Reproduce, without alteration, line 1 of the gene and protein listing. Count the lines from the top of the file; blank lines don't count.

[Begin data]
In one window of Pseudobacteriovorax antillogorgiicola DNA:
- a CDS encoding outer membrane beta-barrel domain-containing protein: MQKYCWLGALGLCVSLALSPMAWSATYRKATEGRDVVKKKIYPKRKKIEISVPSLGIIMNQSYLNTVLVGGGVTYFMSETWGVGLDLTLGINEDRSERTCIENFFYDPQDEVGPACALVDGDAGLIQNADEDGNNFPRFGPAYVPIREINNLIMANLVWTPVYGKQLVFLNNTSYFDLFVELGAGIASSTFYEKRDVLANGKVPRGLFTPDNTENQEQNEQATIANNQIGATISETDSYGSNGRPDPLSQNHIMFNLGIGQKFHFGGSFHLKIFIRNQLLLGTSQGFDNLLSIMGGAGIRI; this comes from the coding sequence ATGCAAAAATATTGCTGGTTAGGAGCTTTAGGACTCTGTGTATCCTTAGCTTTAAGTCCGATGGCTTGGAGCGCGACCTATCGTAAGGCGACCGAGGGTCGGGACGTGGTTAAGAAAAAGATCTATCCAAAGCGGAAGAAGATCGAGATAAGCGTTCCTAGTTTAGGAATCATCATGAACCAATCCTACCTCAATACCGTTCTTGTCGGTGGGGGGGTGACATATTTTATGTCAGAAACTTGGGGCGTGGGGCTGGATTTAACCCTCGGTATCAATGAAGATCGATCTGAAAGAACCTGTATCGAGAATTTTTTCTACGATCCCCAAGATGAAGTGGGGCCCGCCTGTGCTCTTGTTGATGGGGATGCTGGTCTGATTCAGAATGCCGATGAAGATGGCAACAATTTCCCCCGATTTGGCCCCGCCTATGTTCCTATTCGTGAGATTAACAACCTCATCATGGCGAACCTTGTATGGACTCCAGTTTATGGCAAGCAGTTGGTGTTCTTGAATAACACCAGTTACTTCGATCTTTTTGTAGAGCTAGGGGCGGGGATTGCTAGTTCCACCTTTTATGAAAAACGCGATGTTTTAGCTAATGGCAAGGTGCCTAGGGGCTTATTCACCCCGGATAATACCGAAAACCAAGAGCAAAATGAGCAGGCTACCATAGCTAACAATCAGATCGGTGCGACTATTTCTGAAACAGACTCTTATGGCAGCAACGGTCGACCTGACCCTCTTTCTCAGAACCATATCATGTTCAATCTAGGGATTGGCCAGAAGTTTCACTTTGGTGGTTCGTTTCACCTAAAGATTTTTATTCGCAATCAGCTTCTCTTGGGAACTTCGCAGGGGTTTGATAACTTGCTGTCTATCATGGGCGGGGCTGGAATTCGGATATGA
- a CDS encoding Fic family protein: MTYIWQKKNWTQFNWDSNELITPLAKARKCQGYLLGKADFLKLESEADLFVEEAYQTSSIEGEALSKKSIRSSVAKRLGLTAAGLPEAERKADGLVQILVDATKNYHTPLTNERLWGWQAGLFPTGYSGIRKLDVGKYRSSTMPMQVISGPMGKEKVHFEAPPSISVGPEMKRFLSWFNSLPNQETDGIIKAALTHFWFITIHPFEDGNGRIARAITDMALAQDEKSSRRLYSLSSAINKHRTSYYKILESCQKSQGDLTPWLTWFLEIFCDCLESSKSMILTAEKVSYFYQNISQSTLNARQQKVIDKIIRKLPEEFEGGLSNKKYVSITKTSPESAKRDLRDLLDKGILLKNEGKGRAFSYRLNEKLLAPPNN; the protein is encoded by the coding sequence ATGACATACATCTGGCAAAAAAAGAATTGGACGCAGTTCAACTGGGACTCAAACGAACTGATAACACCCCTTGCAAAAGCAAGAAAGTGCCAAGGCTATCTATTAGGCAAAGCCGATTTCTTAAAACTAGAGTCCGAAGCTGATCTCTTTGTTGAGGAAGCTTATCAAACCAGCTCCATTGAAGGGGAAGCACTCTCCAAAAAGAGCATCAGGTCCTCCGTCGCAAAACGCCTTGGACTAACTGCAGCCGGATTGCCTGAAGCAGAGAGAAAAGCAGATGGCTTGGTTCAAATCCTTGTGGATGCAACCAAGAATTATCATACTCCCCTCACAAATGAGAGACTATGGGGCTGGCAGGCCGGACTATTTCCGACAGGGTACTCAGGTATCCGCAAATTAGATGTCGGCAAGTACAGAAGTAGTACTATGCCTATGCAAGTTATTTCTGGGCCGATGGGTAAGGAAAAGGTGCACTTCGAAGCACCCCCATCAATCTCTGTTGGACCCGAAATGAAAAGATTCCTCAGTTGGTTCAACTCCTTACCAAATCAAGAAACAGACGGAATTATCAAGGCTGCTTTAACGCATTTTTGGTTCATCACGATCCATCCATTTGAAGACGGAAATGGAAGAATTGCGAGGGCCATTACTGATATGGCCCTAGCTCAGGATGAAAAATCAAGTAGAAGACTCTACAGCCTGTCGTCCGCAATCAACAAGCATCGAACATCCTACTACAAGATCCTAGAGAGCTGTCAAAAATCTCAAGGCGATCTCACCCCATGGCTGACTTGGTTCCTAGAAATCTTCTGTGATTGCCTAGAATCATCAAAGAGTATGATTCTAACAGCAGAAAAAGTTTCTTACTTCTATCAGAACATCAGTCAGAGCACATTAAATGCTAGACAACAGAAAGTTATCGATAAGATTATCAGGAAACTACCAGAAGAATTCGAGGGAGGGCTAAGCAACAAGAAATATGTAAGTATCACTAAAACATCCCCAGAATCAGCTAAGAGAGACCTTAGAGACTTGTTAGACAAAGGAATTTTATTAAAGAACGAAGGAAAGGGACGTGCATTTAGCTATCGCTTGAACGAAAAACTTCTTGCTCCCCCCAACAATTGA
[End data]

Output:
In one window of Pseudobacteriovorax antillogorgiicola DNA: